The first full week of May was Children’s Mental Health Awareness Week. In honor of this week, we’ve compiled some blog posts and research that address the unique mental health issues that children face. These five titles are our most-visited stories about children’s mental health over the past year.
Preventing Anxiety in Children of Parents with Anxiety
An estimated 18 percent of adults experience anxiety disorders, and children of parents with anxiety are more likely to develop anxiety disorders. New research offers the possibility of preventing this in high-risk group of children.
Youth who are taking medications prescribed for attention-deficit/hyperactivity disorder (ADHD) exhibit significantly diminished bone mineral density compared with those who are not taking the medications. About 25 percent of medicated children met criteria for osteopenia, a condition characterized by lower than normal bone density.
As the number of U.S. youth diagnosed with attention-deficit/hyperactivity disorder (ADHD) continues to rise, a recent study has revealed that the prevalence is climbing faster in some groups of children than in others. ADHD prevalence remains highest among white children, but increasing trends were observed for all racial/ethnic groups, most notably among Hispanic children.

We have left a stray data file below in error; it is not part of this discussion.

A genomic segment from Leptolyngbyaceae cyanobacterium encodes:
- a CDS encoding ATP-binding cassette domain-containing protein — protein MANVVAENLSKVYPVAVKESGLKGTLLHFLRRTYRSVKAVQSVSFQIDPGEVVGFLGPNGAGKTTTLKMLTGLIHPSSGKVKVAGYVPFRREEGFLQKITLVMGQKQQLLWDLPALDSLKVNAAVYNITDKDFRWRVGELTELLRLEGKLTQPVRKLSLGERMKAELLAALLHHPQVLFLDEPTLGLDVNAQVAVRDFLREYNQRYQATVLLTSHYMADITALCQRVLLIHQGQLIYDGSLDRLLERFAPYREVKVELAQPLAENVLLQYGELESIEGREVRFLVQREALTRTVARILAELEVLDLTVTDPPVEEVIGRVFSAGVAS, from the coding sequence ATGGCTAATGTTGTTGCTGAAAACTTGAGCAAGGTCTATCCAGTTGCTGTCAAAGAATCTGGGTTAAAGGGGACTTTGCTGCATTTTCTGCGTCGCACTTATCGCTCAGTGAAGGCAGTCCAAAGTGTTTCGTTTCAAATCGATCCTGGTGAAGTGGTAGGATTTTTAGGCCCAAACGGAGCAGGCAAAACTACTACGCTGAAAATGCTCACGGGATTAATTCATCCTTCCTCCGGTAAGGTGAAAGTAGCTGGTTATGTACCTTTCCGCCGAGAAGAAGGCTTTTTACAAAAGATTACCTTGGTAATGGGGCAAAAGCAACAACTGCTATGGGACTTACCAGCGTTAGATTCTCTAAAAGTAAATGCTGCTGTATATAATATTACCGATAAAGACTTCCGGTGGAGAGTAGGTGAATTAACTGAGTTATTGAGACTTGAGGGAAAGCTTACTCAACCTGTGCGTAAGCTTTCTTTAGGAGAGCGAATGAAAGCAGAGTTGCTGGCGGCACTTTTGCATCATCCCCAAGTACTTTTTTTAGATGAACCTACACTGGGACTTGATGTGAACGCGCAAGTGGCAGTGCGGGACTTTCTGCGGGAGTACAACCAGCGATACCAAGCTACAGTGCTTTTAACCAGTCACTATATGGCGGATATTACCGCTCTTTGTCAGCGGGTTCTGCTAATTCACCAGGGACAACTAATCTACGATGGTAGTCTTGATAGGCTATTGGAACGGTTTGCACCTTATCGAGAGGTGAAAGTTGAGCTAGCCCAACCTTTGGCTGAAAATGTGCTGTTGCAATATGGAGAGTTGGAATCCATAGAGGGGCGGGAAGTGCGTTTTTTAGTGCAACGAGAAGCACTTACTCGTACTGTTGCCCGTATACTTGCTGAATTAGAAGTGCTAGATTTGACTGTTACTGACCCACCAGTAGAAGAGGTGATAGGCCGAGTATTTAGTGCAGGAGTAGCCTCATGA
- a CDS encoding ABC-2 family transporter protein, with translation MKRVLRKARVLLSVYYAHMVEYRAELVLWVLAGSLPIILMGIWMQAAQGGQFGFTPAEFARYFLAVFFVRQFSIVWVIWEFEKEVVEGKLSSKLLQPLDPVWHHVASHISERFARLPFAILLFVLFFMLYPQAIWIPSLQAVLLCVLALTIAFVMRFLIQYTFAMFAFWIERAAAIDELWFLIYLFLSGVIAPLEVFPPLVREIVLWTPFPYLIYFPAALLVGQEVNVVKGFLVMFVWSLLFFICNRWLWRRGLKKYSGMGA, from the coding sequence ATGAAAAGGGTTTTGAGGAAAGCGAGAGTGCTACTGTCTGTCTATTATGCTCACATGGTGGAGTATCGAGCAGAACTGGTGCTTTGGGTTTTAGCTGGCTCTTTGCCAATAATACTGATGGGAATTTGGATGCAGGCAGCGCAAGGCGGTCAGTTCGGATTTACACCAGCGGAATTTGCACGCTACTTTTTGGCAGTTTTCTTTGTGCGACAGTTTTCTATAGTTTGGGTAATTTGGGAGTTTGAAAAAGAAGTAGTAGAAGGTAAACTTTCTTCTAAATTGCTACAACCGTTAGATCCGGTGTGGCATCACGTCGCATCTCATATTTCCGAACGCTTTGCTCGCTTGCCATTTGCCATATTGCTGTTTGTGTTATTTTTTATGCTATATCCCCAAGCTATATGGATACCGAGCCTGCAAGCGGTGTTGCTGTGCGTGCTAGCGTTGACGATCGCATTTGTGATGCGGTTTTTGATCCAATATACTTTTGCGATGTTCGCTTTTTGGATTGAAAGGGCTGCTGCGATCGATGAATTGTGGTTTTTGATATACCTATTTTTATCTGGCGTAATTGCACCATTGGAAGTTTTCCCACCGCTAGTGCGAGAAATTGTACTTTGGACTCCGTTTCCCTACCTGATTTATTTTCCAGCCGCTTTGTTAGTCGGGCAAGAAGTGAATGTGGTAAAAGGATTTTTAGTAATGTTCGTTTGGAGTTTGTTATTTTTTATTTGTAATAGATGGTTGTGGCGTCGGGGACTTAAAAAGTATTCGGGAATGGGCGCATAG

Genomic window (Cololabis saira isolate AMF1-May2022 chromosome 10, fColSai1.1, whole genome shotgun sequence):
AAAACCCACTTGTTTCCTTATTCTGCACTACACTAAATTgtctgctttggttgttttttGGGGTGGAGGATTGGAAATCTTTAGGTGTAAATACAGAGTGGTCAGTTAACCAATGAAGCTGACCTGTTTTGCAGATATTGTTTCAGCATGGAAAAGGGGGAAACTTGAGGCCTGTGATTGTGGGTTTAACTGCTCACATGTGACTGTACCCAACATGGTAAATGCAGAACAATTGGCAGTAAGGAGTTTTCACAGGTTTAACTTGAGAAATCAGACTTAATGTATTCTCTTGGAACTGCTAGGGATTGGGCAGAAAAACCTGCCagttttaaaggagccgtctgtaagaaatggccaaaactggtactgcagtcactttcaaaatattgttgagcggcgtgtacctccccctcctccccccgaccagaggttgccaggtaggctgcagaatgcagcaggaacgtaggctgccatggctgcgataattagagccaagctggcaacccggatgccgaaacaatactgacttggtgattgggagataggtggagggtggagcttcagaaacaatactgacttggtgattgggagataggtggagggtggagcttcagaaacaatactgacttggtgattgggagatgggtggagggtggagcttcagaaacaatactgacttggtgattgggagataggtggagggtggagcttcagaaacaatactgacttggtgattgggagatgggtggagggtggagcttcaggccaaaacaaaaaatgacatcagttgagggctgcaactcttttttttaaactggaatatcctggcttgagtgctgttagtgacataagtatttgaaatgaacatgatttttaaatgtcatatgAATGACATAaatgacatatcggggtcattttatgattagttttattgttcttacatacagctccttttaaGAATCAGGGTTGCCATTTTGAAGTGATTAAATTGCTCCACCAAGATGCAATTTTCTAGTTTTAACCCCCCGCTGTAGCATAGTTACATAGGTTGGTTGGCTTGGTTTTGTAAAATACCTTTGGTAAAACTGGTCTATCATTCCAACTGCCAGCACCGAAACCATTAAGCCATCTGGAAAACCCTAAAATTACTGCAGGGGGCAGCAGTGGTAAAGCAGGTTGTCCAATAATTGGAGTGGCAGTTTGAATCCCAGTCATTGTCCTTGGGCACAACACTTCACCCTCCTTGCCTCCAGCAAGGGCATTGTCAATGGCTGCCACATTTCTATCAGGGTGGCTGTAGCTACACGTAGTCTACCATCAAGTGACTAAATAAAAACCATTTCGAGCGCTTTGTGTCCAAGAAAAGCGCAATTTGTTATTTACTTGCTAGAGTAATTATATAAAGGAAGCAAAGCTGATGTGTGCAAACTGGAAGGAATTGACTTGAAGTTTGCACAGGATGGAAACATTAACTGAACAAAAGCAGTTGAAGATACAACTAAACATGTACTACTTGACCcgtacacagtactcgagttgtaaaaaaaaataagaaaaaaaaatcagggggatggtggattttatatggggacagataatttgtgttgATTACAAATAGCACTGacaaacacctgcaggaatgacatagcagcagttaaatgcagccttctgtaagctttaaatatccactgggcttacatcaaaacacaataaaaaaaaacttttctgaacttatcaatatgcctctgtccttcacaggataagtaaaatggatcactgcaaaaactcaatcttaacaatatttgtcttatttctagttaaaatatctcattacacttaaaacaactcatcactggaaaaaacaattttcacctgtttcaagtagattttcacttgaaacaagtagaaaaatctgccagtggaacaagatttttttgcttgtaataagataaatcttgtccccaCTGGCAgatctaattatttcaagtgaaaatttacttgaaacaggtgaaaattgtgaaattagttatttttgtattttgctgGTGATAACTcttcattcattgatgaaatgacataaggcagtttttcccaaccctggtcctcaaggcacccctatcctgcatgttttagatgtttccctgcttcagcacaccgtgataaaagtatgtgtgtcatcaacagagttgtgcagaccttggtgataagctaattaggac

Young children who identify as transgender and are supported by their families are no more likely to have symptoms of depression and only marginally elevated levels of anxiety than nontransgender children in the same age range. Anxiety symptoms were only slightly above national averages but still lower than preclinical or clinical thresholds.
About 20 percent of children with severe congenital heart disease (CHD) have an excess of mutations that are also commonly found in children with developmental problems, such as autism. While an excess number of these harmful mutations were found in only 2 percent of patients who had isolated CHD, the prevalence rose in children with more complications.
Source: https://www.psychiatry.orgTags: Children, mental health